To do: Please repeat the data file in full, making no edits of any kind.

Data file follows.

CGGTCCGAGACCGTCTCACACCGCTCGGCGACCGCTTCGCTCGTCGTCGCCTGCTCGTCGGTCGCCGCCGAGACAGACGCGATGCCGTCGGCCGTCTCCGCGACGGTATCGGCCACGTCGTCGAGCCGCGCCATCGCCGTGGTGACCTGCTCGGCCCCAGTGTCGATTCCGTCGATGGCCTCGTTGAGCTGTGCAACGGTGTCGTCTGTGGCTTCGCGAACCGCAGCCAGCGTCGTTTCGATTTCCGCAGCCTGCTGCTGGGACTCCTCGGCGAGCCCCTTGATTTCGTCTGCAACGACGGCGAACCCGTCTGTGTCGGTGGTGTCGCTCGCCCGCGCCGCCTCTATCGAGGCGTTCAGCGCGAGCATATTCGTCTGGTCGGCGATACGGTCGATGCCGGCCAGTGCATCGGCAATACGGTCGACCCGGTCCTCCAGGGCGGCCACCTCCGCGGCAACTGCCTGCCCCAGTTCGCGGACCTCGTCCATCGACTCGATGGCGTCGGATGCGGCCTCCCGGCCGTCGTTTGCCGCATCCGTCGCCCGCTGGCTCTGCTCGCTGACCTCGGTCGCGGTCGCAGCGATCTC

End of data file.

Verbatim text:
CGGTCCGAGACCGTCTCACACCGCTCGGCGACCGCTTCGCTCGTCGTCGCCTGCTCGTCGGTCGCCGCCGAGACAGACGCGATGCCGTCGGCCGTCTCCGCGACGGTATCGGCCACGTCGTCGAGCCGCGCCATCGCCGTGGTGACCTGCTCGGCCCCAGTGTCGATTCCGTCGATGGCCTCGTTGAGCTGTGCAACGGTGTCGTCTGTGGCTTCGCGAACCGCAGCCAGCGTCGTTTCGATTTCCGCAGCCTGCTGCTGGGACTCCTCGGCGAGCCCCTTGATTTCGTCTGCAACGACGGCGAACCCGTCTGTGTCGGTGGTGTCGCTCGCCCGCGCCGCCTCTATCGAGGCGTTCAGCGCGAGCATATTCGTCTGGTCGGCGATACGGTCGATGCCGGCCAGTGCATCGGCAATACGGTCGACCCGGTCCTCCAGGGCGGCCACCTCCGCGGCAACTGCCTGCCCCAGTTCGCGGACCTCGTCCATCGACTCGATGGCGTCGGATGCGGCCTCCCGGCCGTCGTTTGCCGCATCCGTCGCCCGCTGGCTCTGCTCGCTGACCTCGGTCGCGGTCGCAGCGATCTC